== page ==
Phenylalanine is an essential amino acid, meaning that it plays a role in the human body but must be derived from food sources. It is commonly found in meat, dairy and eggs. Like aspartic acid, it is (aside from rare cases) considered harmless in the human system.

Carbon, the final element in the mix, is a fundamental building block of our existence. When digested, it splits off on its’ own to create a single Methanol molecule. This is where the story gets a little more interesting. Methanol after all, is also known as Wood Alcohol, and is used in rocket fuel among other things. Better still, to process it the body forms Formaldehyde; a rather famous - and carcinogenic - embalming chemical.

Drinking formaldehyde doesn’t seem too brilliant.

Yes, this is where all those safety concerns start to sound like they’re right on the money. And if I left it at that, you would walk away convinced that drinking anti-freeze (which - fun fact - also contains methanol) is better for you than a Diet Coke.

Alas, there’s more to the story. Methanol is also found in fruits and vegetables. A serving of tomato juice for example, provides roughly 6 times more methanol than a diet soda of the same size. The amount of aspartame you’d have to consume in order to risk methanol-related health issues would be prohibitive. 

Aspartic acid and phenylalanine, likewise, can be easily ingested at 6 to 13 times exposure by simply drinking a glass of milk. All three components are eliminated from the body, so there is no toxic build-up to be concerned about. Generally speaking, the ingredients of Aspartame are pretty harmless at the kinds of levels we consume.

What about the rats that got cancer? What about the studies?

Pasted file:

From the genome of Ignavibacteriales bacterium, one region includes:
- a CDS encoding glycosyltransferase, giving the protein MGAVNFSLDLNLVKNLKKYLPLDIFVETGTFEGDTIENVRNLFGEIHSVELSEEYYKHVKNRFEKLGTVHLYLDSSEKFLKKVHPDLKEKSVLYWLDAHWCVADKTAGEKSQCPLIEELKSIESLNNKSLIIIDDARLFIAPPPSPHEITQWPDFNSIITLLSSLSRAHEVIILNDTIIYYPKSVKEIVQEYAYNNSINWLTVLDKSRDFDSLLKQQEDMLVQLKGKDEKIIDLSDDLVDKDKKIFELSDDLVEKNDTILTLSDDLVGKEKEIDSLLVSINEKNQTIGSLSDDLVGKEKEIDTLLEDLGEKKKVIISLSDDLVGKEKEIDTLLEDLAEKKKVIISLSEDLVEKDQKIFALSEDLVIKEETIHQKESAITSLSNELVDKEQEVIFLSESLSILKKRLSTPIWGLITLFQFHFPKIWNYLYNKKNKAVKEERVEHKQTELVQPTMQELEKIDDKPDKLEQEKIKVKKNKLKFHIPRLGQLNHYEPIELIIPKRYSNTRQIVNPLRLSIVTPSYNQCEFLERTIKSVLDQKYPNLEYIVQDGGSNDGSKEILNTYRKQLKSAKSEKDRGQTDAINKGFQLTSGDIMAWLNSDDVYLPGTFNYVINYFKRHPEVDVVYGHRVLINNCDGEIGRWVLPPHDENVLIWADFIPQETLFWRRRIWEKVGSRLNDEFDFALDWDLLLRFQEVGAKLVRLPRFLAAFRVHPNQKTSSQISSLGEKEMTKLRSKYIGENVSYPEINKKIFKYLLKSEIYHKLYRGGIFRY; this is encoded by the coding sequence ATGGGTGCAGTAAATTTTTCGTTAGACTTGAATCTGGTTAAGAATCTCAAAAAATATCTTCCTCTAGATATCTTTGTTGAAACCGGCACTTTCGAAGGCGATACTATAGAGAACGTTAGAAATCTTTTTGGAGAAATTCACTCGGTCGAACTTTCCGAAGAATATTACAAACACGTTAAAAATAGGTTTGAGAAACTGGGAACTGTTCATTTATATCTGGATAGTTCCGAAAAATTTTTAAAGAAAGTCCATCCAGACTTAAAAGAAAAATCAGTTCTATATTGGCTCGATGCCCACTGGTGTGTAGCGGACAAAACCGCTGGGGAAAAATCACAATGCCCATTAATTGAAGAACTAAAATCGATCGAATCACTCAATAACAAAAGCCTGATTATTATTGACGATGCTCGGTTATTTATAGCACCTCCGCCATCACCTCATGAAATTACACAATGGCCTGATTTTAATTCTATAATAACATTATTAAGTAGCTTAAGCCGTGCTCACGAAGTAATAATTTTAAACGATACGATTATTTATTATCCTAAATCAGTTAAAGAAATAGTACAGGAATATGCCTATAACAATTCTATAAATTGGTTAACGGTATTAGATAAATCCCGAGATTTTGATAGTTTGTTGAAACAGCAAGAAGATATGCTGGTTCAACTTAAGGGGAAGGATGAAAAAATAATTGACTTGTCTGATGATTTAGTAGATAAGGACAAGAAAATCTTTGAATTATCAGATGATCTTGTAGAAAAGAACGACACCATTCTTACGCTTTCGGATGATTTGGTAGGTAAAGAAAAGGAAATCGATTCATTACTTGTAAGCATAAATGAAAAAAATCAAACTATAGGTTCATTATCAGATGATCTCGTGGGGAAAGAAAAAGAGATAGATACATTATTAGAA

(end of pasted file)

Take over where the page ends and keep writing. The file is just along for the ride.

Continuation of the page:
To be sure, a whole host of studies have been done on the effects of aspartame. These studies have been performed both on humans, and on lab animals including rats. Most of these studies proved inconclusive regarding the relationship between aspartame and serious diseases. 

A few of them did not. In one of these studies, rats fed staggering amounts of aspartame were found to have a higher rate of bladder cancer than the control group. Studies on humans produced no such results. 

Muddying the waters a bit further is the way aspartame got FDA approved to begin with.

In 1974 the FDA approved aspartame for human consumption – only to then discover that the studies and tests performed to ensure its’ safety were poorly performed and rife with potential errors, omissions and points of concern. They promptly revoked the approval in 1975 and did not ultimately re-approve aspartame until 1981 after further testing and review had been done. 

Where there’s smoke?

Aspartame has a murky past. Add to this the fact that it is a highly profitable substance – as is tobacco for instance – and many see cause for concern.